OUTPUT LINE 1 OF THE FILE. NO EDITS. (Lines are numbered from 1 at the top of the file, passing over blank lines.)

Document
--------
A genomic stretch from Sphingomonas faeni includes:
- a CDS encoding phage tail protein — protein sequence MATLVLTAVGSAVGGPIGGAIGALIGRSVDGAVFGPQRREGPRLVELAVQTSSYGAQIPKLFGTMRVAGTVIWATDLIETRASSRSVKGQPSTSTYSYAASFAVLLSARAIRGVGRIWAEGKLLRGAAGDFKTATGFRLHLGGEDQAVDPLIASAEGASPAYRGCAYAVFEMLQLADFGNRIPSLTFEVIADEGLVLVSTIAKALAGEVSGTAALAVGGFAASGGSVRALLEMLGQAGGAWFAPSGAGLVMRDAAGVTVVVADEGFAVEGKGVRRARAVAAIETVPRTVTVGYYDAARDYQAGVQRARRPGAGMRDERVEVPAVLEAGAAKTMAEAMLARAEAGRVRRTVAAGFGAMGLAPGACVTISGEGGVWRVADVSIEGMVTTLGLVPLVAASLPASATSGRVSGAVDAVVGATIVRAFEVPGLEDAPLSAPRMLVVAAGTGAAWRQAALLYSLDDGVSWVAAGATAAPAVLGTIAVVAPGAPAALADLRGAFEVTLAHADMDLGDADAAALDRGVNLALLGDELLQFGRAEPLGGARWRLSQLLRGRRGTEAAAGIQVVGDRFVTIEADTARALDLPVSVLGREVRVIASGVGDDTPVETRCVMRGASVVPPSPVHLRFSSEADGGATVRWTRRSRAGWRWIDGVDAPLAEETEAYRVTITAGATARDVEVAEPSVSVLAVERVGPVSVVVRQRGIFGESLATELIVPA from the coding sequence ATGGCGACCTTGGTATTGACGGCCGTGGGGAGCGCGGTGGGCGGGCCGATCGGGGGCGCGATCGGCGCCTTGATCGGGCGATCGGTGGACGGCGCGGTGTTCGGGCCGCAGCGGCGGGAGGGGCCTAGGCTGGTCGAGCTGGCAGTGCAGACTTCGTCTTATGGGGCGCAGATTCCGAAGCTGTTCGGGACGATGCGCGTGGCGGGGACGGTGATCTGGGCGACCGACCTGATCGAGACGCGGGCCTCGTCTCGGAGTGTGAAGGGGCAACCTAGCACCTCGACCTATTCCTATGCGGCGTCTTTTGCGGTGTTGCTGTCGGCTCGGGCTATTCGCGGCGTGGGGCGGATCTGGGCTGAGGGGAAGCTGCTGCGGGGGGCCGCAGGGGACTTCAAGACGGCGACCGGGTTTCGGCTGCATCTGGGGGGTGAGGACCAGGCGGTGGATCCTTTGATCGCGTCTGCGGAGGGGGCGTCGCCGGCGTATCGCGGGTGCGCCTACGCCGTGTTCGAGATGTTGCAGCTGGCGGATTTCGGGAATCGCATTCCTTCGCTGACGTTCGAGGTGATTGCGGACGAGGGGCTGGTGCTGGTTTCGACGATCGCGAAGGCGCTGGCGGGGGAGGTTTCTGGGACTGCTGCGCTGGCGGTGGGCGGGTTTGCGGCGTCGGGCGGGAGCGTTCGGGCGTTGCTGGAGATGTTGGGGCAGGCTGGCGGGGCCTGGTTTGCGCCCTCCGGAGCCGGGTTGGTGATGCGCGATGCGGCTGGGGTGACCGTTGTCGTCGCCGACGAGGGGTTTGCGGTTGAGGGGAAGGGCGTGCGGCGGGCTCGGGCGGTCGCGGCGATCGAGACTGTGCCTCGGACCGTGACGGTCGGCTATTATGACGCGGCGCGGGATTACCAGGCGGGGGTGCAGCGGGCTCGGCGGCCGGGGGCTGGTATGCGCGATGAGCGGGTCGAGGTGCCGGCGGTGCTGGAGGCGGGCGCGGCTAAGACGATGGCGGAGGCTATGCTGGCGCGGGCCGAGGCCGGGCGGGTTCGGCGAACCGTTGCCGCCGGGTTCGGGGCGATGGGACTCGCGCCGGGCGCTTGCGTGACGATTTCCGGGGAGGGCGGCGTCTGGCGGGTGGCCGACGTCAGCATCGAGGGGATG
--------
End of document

A genomic stretch from Sphingomonas faeni includes: